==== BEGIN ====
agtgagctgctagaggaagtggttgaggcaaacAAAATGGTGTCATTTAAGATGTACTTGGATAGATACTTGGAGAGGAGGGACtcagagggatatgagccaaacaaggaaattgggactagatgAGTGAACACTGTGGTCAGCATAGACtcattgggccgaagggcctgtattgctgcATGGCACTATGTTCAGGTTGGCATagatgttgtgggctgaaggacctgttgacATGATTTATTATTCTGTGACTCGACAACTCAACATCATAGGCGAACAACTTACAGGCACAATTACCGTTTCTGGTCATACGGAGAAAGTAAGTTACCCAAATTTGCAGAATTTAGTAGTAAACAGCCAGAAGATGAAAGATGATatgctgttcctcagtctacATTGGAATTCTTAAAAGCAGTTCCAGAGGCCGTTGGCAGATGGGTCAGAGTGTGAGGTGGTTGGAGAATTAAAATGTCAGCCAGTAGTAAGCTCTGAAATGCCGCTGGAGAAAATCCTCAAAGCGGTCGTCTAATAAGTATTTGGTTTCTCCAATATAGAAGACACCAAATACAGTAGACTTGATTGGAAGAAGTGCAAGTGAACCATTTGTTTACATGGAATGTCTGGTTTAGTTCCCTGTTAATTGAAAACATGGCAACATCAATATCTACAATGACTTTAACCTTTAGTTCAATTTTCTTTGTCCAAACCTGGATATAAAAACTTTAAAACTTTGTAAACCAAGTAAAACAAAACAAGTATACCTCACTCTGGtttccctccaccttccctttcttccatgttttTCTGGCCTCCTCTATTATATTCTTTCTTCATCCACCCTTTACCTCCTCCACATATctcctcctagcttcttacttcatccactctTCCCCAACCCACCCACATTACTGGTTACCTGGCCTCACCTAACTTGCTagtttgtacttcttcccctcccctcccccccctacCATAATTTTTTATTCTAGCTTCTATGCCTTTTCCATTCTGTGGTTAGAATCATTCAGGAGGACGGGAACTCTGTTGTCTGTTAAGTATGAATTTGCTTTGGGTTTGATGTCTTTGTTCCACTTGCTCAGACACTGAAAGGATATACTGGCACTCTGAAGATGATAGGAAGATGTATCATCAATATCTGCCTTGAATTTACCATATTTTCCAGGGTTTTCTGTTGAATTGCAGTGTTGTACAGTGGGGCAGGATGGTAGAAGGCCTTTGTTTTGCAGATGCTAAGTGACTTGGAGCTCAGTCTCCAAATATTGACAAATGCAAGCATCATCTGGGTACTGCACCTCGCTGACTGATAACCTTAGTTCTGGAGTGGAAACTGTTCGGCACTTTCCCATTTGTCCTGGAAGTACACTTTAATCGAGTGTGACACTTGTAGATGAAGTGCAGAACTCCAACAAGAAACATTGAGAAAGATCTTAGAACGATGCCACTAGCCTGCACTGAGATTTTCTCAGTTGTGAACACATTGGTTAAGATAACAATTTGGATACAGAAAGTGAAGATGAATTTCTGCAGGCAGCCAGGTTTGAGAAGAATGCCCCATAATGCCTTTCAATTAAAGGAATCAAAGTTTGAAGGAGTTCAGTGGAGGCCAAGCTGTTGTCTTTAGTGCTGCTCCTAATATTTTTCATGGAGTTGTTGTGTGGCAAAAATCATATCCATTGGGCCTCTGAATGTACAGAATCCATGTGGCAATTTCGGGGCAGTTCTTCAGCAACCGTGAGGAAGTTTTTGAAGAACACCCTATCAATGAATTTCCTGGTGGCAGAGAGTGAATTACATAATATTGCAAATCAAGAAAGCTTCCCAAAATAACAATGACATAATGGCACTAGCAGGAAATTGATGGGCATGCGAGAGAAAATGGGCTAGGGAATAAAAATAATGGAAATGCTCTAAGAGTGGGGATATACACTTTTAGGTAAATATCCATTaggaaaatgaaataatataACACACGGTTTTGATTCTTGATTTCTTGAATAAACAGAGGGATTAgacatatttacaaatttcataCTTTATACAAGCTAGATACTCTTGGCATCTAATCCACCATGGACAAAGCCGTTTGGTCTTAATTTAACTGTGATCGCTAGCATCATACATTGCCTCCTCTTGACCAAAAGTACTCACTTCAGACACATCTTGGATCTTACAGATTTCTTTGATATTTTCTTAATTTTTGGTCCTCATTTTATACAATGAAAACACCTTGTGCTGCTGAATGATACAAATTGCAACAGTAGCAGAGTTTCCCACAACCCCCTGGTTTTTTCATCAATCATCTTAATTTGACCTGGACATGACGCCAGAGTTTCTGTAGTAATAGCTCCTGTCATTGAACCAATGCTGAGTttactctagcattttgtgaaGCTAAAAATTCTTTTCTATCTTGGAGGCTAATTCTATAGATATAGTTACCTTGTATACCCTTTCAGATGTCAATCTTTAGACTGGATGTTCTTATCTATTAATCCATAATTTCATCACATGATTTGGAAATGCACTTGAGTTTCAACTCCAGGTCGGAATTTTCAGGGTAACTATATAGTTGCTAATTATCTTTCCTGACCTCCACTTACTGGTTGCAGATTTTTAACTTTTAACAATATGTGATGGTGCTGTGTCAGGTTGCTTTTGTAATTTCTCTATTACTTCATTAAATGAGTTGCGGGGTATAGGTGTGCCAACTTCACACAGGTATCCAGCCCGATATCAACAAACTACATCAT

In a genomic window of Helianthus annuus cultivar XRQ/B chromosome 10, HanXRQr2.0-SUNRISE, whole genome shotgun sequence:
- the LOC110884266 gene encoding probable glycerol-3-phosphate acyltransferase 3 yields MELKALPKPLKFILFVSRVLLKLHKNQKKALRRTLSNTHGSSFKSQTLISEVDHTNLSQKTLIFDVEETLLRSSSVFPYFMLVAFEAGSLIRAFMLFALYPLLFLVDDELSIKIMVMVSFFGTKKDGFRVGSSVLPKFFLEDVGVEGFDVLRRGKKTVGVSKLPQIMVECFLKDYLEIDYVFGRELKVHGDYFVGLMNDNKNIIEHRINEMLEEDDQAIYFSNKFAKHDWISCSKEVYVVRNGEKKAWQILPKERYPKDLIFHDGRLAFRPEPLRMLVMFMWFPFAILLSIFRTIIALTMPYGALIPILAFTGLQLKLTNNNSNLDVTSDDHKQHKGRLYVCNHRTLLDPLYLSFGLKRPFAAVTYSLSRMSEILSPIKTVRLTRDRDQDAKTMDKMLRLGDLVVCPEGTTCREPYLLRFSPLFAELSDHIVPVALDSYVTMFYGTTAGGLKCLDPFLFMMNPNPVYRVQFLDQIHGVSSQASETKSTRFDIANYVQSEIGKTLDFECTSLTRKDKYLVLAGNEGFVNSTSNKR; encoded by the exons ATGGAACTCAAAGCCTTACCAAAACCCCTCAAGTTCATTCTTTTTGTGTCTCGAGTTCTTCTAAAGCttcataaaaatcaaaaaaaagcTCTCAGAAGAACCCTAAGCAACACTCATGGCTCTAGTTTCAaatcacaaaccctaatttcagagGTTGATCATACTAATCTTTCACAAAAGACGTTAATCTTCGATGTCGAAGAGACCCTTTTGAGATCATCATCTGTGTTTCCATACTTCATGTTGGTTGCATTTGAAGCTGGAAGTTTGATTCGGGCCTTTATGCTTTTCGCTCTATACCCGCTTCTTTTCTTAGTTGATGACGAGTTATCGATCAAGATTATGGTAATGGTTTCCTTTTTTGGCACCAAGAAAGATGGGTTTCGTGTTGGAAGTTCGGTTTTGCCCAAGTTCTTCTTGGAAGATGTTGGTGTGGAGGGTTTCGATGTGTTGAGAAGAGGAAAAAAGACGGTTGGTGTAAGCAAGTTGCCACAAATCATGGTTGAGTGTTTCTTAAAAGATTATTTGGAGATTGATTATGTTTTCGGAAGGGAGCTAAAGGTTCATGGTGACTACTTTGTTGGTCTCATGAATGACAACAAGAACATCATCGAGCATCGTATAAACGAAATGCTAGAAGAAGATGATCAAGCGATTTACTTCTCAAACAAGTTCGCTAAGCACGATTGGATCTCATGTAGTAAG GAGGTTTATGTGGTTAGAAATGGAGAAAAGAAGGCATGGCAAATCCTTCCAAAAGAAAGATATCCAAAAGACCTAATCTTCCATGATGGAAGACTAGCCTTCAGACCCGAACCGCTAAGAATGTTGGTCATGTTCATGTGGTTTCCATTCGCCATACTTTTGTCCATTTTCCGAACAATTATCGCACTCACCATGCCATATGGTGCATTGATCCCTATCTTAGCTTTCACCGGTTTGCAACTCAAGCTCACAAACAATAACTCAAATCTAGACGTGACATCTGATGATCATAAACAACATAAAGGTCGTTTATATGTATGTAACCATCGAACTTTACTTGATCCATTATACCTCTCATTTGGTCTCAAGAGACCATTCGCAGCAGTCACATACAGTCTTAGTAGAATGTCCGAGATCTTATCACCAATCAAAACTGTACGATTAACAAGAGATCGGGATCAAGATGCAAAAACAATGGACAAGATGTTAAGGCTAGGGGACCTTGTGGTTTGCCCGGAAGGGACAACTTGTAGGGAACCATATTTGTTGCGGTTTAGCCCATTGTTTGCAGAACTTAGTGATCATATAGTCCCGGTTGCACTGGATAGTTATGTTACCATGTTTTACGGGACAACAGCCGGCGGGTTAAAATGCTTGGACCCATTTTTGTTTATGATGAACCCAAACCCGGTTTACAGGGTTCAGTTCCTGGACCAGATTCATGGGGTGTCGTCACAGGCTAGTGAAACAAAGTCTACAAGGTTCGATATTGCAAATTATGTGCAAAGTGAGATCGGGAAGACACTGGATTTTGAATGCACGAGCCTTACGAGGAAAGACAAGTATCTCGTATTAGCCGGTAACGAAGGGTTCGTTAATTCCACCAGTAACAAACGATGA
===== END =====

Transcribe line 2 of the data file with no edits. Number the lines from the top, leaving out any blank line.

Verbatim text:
In a genomic window of Helianthus annuus cultivar XRQ/B chromosome 10, HanXRQr2.0-SUNRISE, whole genome shotgun sequence: